Within the decade, several airlines could be on their way to rolling out pilotless flights, reports Fox Business. Also, United States citizens were more likely, at 27percent, than German and French citizens, at 13 percent overall, to take a flight without a pilot. From those savings, UBS surmises that the consumer would benefit with cheaper ticket costs. In the report, UBS states: "The average percentage of total cost and average benefit that could be passed onto passengers in price reduction for the U.S. airlines is 11 percent."
Just one week after the sheriff's department in Cecil County, Md., got its brand new drone up and running, it was asked to investigate a case of stolen construction equipment. So the Cecil County Sheriff sent his Typhoon H Pro to investigate. The sheriff's department in Somerset County, N.J., hopes its drones could help it find missing people. "Years ago, when we had people wander off, we would bring out the rescue department, the fire department, fire department volunteers, K-9 if we had it and we'd search and search and search and never find the person," said Somerset County Sheriff Frank Provensano.
In March, officials implemented the initial ban of certain electronic devices on flights to the U.S. from 13 international airports due to reports of increased terror threats that suggested Al Qaeda and other groups were still looking to smuggle explosive materials onboard planes. When DHS implemented the initial ban, it said that there was "reason to be concerned" about attempts by terrorist groups to "circumvent aviation security," and said that terrorist groups continue to "target aviation interests." According to DHS, the affected airports were: Jordan's Queen Alia International Airport, Cairo International Airport, Ataturk International Airport, Saudi Arabia's Kin Abdul-Aziz International Airport, Saudi Arabia's King Khalid International Airport, Kuwait International Airport, Morocco's Mohammad V Airport, Qatar's Hamad International Airport, Dubai International Airport, and Abu Dhabi International Airport. Last week, House Homeland Security Chairman Michael McCaul, R-Texas, told Fox News that recent changes to aviation security were based on "specific and credible intelligence."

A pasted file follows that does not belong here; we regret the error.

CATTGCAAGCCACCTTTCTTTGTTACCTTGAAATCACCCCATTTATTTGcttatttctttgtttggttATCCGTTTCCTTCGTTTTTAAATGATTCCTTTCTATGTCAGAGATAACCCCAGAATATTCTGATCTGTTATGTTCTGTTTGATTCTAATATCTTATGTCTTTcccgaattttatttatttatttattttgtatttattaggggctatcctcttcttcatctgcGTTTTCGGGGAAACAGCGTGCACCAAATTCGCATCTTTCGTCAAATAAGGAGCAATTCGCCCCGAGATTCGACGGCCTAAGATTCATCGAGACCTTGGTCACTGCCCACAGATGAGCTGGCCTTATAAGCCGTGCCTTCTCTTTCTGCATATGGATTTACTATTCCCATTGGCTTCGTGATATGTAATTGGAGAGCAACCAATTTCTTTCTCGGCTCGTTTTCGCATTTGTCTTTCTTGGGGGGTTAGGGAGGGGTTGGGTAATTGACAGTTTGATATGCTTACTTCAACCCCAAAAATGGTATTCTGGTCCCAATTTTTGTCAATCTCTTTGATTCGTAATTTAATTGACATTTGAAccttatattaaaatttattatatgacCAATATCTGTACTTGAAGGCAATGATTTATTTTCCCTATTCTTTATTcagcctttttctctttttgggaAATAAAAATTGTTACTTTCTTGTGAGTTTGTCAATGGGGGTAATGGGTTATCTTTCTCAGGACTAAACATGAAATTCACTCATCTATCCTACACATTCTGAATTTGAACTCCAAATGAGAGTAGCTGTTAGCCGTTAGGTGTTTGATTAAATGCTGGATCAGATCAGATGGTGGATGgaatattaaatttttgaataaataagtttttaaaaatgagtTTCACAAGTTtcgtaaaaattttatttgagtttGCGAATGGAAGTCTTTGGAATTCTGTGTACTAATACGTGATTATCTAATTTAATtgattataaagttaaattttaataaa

Announced on Thursday by Canadian transport minister Marc Garneau, the new regulations place strict limitations on drone flights close to people, animals, and buildings. "I am taking measures now, before a drone hits an airplane and causes a catastrophic accident," Garneau told the Globe and Mail, adding, "That's the kind of nightmare scenario that keeps me up at night." Canada already had a set of regulations in place aimed at drone users, but in most cases violators had no fear of punishment. Garneau told the Globe and Mail the government needed to do "everything in our power to stop this from happening."
As the bird flaps its way through the water particles, its wings generate disruptive waves, tracing patterns that help scientists understand how animals fly. In a new study, a team of scientists measured and analyzed the particle trails that were produced by the goggle-wearing parrot's test flights, and showed that previous computer models of wing movement aren't as accurate as they once thought. "We were surprised to find the vortices that are usually drawn in papers and text books as beautiful donut rings turned out to break up dramatically after two to three wing beats," Lentink told Live Science in an email. Creating better models will be an important next step for studying animal flight, Lentink told Live Science.
Two teams are currently joining forces with DARPA to make ALIAS a reality: Aurora Flight Sciences and Lockheed Martin Sikorsky. At the Lockheed Martin Sikorsky testing, it was clear that the tech is so smart that someone on the ground can pilot it effectively with a bare minimum-- if any-- flight training. Even in highly-advanced, highly-automated aircraft, pilots must manage a high volume of emerging data, handle complex tasks and rapidly respond to any emergency that might arise. As a digital teammate, ALIAS could free up the highly skilled human pilots to focus on tasks that require their special skill sets, talent and experience.